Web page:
Shoulder health is on the mind of every pitcher, quarterback, tennis player and other overhead athlete. It supports the explosive overhead skills you perform in your respective sport, but it’s also one of the first joints to break down.
The shoulder is the most mobile joint in the body but that comes at the cost of stability. The muscles, tendons and ligaments supporting the joint must be working properly and in sync with each other. If there’s a problem, something will pick up the slack and your risk of injury will skyrocket.
According to Dr. Matt Stevens, physical therapist and owner of Pure Physio (Strongsville, Ohio), one of the most common issues is an imbalance between external and internal shoulder rotation.
To understand the difference between the two motions, pin your right elbow to your side and bend your elbow to 90 degrees. Keeping your elbow pinned to your side bring your forearm to the right away from your body to externally rotate your shoulder. Now bring your forearm to the left toward your midline to internally rotate your shoulder.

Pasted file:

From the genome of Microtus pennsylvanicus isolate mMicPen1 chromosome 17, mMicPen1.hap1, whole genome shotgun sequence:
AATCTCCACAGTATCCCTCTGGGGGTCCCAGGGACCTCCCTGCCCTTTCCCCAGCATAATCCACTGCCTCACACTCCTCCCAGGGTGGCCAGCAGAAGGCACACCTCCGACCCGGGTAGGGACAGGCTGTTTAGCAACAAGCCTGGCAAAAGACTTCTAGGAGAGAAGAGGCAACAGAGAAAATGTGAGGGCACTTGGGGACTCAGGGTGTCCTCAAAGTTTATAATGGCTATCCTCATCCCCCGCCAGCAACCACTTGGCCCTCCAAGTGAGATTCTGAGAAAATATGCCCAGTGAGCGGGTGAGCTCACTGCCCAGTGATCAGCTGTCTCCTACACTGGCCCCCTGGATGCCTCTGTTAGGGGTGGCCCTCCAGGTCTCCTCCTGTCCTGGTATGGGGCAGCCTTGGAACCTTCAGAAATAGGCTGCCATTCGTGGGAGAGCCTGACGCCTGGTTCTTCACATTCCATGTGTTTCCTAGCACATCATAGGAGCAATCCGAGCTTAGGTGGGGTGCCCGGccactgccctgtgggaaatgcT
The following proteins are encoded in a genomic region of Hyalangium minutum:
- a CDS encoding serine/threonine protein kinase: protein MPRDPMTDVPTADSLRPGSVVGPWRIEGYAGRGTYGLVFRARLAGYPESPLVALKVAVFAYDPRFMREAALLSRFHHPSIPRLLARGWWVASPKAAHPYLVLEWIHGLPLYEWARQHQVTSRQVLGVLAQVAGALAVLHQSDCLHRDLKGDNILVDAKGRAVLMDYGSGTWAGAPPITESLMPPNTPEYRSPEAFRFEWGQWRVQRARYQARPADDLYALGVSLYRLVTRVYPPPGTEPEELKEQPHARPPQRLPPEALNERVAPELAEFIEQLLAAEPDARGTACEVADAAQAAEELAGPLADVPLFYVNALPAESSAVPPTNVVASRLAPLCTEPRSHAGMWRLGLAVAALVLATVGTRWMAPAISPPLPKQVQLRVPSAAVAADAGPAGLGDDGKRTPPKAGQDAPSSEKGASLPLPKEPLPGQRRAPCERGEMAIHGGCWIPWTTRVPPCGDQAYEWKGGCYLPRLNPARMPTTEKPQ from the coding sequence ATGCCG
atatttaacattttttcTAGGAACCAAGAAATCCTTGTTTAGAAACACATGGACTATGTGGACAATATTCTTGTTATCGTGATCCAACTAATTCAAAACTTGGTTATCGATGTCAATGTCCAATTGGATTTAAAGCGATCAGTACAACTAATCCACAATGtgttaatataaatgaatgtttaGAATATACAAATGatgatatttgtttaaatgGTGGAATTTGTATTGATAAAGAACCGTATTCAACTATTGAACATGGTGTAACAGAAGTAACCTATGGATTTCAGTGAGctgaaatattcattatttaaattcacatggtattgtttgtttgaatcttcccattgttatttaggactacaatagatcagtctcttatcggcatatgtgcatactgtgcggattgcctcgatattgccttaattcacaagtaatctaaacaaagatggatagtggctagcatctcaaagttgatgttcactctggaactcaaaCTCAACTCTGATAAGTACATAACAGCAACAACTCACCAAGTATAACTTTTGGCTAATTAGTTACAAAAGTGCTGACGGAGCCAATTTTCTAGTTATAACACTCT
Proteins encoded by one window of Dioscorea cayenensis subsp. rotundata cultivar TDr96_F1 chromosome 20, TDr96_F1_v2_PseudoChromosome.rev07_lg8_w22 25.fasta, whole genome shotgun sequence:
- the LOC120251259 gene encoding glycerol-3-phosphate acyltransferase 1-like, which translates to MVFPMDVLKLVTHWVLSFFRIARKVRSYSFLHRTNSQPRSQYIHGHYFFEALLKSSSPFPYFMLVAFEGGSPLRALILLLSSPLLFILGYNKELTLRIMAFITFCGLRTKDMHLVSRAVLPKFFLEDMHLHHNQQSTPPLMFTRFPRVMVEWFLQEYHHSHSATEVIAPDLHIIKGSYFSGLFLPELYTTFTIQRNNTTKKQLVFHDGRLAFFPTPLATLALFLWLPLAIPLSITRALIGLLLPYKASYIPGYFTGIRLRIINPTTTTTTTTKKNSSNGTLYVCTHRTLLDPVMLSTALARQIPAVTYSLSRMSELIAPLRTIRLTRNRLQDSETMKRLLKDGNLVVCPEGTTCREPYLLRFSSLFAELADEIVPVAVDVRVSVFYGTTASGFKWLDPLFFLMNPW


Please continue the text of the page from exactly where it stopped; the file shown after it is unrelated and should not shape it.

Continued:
“Oftentimes we see excessive external rotation and limited internal rotation. This creates tightness in the backside of the shoulder and in the joint capsule underneath,” Stevens explains. “This can create a lot of irritation in the tendons in the front of the shoulder and at the edge of the shoulder.”
Irritation leads to pain. And pain leads to impaired performance. Not ideal for an athlete attempting to throw a 90-plus MPH fastball.
To correct this problem, you simply need to increase external rotation. Stevens’ go-to stretch for baseball players and other overhead athletes is the Side-Lying Sleeper Stretch.
Side-Lying Sleeper Stretch
Perform this stretch daily if you’re an overhead athlete. Ideally, you should be able to rotate your arm so that your hand is about fist-width from the ground.
- Lie on your side with your hips and knees slightly bent and your legs stacked on each other. Position your upper body so your torso is perpendicular to the ground and your shoulders are stacked on top of each other. Pull your shoulders down and back.
- Position your bottom arm to the side so it’s perpendicular to your body and bend your elbow to 90 degrees so your forearm is vertical.
- Push your wrist to the ground with your top arm so you feel a stretch in your shoulder. Don’t apply too much pressure and keep your shoulders stacked. Hold for the specified duration.
Sets/Duration: 4-5×20-30 sec. each side